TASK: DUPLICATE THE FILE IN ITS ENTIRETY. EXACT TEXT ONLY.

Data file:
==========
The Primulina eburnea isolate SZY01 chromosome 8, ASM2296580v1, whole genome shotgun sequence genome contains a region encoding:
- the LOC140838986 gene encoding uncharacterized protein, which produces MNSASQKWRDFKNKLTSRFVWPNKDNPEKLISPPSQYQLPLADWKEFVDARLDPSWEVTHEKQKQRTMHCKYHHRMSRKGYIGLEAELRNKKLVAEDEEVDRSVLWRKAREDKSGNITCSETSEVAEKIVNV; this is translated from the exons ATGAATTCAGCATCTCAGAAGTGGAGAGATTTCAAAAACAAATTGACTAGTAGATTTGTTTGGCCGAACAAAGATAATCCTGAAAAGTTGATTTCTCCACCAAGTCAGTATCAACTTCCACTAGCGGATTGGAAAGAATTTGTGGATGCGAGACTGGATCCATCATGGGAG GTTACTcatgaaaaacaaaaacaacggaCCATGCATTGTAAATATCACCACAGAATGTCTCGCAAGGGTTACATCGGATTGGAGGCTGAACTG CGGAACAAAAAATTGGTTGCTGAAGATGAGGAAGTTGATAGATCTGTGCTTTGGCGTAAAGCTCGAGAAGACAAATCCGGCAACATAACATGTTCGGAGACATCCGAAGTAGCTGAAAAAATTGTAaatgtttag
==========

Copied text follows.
The Primulina eburnea isolate SZY01 chromosome 8, ASM2296580v1, whole genome shotgun sequence genome contains a region encoding:
- the LOC140838986 gene encoding uncharacterized protein, which produces MNSASQKWRDFKNKLTSRFVWPNKDNPEKLISPPSQYQLPLADWKEFVDARLDPSWEVTHEKQKQRTMHCKYHHRMSRKGYIGLEAELRNKKLVAEDEEVDRSVLWRKAREDKSGNITCSETSEVAEKIVNV; this is translated from the exons ATGAATTCAGCATCTCAGAAGTGGAGAGATTTCAAAAACAAATTGACTAGTAGATTTGTTTGGCCGAACAAAGATAATCCTGAAAAGTTGATTTCTCCACCAAGTCAGTATCAACTTCCACTAGCGGATTGGAAAGAATTTGTGGATGCGAGACTGGATCCATCATGGGAG GTTACTcatgaaaaacaaaaacaacggaCCATGCATTGTAAATATCACCACAGAATGTCTCGCAAGGGTTACATCGGATTGGAGGCTGAACTG CGGAACAAAAAATTGGTTGCTGAAGATGAGGAAGTTGATAGATCTGTGCTTTGGCGTAAAGCTCGAGAAGACAAATCCGGCAACATAACATGTTCGGAGACATCCGAAGTAGCTGAAAAAATTGTAaatgtttag